Perhaps the greatest legal argument ever delivered in India was never made before a law court at all but before a Military Tribunal.
The argument was made by Shri Bhulabhai Desai, the legendary lawyer of the Bombay High Court.
The facts were that in 1943 Netaji Subhash Chandra Bose set up the Indian National Army ( I.N.A.) for liberating India from British rule. A large number of Indian army officers and men, and also civilians living in countries of South East Asia, joined the I.N.A. and fought against the British.
When the I.N.A. surrendered in 1945 the British decided to try the I.N.A. officers on the charge of waging war against the government (section 121 I.P.C.) and murder (Section 302). For propaganda purpose the trial was held in the historic Red Fort in Delhi, and was widely publicized. The Military Tribunal hearing the case were all senior British army officers
For the defence were Shri Bhulabhai Desai, assisted by Sir Tej Bahadur Sapru, Pandit Jawaharlal Nehru, and Dr. K.N.Katju.
Shri Desai's argument was probably the first legal argument before any court in the world which sought to establish the legal right of an enslaved nation to wage a war of national liberation against its foreign ruler.
Bhulabhai spoke for 2 days, altogether for over 10 hours, and had almost no notes. Had he been arguing before a superior Court of law such as the Privy Council or a High Court, or an International Tribunal consisting of eminent jurists, he would have been assisted in the development of his arguments by observations made from the bench. But speaking before a court martial consisting of army officers not trained in law he had no such advantage.There were no interruptions from first to last, and the whole argument was a sustained effort to present a case which counsel believed was correct in law.
The substance of Bhulabhai's submission was that under international law an enslaved nation has a right to fight for overthrowing foreign rule.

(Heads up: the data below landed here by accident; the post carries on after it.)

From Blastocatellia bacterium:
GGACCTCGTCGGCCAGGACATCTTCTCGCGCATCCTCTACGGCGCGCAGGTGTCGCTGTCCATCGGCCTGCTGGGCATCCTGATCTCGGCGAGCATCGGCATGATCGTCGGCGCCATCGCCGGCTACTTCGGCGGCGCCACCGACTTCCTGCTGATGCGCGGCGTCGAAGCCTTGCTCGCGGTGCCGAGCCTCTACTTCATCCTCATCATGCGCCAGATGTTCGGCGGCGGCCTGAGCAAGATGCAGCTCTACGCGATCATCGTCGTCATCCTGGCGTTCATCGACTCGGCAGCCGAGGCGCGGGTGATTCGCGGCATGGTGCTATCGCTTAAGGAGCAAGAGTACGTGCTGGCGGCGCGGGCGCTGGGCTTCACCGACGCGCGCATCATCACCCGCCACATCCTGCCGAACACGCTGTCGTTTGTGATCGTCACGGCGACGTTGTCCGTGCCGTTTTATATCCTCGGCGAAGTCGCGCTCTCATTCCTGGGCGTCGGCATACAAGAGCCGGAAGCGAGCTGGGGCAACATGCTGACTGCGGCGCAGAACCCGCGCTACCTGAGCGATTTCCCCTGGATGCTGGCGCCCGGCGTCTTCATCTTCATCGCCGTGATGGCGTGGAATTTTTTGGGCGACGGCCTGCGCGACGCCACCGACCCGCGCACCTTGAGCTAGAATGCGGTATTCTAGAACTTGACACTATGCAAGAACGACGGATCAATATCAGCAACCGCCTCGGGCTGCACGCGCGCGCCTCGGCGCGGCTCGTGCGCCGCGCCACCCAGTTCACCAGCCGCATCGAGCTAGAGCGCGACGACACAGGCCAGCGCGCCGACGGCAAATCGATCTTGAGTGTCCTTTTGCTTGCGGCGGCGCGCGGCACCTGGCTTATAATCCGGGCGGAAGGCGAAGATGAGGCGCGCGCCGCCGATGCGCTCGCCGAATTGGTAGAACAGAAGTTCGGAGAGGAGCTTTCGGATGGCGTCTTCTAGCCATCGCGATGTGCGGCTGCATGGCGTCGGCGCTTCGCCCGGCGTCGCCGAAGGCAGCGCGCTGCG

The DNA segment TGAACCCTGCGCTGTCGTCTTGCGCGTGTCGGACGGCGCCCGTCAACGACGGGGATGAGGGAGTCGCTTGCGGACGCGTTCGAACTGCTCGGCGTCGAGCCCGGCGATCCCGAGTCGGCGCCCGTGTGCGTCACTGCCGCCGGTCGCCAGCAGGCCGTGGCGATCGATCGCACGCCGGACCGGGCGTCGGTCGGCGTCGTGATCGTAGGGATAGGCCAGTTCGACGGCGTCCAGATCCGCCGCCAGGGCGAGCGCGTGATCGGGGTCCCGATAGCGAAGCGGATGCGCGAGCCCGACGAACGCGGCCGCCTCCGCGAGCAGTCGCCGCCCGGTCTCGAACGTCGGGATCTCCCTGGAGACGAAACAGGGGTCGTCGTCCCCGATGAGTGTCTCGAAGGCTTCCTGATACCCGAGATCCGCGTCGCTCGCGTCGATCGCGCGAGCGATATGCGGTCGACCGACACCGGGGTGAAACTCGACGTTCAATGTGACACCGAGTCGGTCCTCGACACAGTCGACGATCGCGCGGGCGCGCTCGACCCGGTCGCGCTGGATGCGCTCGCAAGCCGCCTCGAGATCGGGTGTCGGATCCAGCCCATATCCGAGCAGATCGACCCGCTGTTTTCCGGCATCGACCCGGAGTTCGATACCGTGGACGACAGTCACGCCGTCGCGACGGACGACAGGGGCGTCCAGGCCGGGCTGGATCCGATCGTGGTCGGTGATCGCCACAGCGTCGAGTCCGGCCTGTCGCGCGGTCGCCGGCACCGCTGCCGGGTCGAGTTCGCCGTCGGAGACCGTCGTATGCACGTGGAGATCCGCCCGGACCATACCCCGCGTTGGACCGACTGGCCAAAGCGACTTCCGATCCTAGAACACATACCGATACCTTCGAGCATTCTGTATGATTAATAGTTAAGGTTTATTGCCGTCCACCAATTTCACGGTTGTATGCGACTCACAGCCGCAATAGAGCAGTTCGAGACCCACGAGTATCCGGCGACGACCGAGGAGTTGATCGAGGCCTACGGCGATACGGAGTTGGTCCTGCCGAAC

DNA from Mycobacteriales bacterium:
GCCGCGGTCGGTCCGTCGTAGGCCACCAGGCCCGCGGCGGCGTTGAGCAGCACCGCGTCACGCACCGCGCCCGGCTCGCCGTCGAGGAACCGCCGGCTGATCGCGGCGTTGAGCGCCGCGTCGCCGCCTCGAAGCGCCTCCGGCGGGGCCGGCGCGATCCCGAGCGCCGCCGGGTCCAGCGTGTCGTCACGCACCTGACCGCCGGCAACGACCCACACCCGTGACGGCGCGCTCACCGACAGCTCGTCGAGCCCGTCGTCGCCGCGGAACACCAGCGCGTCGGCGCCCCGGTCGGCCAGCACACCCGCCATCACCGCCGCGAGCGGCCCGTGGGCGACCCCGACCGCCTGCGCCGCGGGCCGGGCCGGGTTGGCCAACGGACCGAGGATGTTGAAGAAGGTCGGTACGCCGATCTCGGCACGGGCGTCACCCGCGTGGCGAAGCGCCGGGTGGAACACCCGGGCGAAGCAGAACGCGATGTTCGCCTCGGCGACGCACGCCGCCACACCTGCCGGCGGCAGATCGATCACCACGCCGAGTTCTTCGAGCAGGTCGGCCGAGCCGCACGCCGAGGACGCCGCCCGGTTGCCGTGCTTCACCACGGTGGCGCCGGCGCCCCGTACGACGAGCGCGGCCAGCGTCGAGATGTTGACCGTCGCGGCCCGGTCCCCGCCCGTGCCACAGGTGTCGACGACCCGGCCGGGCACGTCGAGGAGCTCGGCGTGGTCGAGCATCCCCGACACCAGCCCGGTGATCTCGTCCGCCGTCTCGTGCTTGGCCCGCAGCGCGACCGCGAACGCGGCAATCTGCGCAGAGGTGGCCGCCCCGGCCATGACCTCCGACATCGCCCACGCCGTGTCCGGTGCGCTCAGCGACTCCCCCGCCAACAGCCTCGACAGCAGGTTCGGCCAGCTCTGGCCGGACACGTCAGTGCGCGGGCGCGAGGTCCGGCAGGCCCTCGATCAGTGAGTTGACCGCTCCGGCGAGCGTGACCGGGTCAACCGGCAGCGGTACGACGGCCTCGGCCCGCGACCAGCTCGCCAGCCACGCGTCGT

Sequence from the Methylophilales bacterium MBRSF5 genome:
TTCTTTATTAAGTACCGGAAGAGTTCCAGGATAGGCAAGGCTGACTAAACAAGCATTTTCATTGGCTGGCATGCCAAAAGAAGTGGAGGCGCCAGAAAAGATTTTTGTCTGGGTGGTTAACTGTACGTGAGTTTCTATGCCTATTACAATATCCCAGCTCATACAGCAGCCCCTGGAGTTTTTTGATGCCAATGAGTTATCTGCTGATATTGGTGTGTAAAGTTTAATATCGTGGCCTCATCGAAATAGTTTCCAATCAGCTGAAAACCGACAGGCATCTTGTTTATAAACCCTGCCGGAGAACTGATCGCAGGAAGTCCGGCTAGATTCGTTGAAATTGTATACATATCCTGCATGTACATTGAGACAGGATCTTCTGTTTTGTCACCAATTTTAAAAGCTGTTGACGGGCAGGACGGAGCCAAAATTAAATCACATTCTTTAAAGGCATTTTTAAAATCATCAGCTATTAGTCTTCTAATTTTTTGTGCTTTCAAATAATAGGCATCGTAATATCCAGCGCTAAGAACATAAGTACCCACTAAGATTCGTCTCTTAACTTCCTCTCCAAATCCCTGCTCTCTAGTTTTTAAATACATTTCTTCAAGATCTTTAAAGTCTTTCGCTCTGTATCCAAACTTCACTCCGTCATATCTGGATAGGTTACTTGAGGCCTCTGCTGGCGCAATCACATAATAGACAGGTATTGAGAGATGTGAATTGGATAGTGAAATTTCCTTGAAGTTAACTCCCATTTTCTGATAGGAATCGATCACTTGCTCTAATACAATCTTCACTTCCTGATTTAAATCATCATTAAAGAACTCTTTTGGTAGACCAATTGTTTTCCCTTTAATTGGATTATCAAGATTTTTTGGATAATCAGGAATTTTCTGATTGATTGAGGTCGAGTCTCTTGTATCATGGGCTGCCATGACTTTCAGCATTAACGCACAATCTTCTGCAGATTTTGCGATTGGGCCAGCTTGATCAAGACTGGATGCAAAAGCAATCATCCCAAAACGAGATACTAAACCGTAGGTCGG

Shri Desai first placed the facts. After the Japanese occupied South East Asia in 1942, the Indians living there, with Japanese support, set up a Provisional Government of Free India, with Netaji Subhash Chandra Bose as Head of State. This Government set up the I.N.A. and 23,000 volunteers joined it.
The Provisional Government had ministers and departments. It enacted laws. It had its own finances, and later acquired territories (e,g. Andaman Islands). It declared war on Britain, and the army it set up ( the I.N.A.) fought against the British army in Burma and the Arakans.. It had its own organization,emblems and badges. The Provisional Government was recognized by the Axis Governments.
This being the position, Bhulabhai argued, the Provisional Government complied with all the requirements of a sovereign state.
Bhulabhai submitted that at one time the old idea was that only an independent sovereign state could validly declare war. This idea, however, created the vicious circle that a subject race would remain in perpetuity a subject race. Hence modern international law recognizes the right of subject people to get organized and wage a war for freedom.
Shri Desai submitted that if 10 villagers in India had rebelled against British rule, the matter may have been different. But where a stage is reached where the rebels have set up their own political organization and army, it is a war recognized by international law.. For instance, in the American Civil War from 1861 to 1865 both North and South had their own governments and armies. A similar example was that of the Spanish Civil War.
Shri Desai submitted that if insurgents even in independent countries can wage a civil war and acquire the status of belligerents, the greater must be the right conceded under International Law to a subject people who rise in revolt against foreign rule.
Shri Desai quoted extensively from works of eminent jurists specialized in international law, e.g. Oppenheim, Lawrence, etc. He referred to President Wilson's 14 points, the U.N. Charter, etc.he referred also to the American Declaration of Independence, 1776, the Greek War of Independence against Turkish Rule, Bolivar's struggles, etc.
Shri Desai submitted that it was a settled position in International Law that when two governments are at war with each other, the combatants acquire the status of belligerents, and the soldiers cannot be punished for murder, and other offences under the municipal laws. The matter passes from the domain of municipal law to that of international law. Amidst the clash of arms, the ordinary criminal law becomes silent. Consequently, he submitted, the charged I.N.A. officers were entitled to be treated as P.O.W.s
Bhulabhai's brilliance can be realized from the fact that he asserted that the very charge against the accused, of waging war, was his main defence, since it was recognized by international law. He referred to section 79 of the Indian Penal Code which states that " Nothing is an offence which is justified by law ", and submitted that International law was also law.
By his outstanding advocacy of India's right to freedom ( made when he was in failing health), Bhulabhai acquitted himself in the highest colours. In the words of his assistant in the case Dr. Katju " It was a great forensic performance, an argument well delivered in accordance with the highest traditions of the bar, and in furtherance of justice".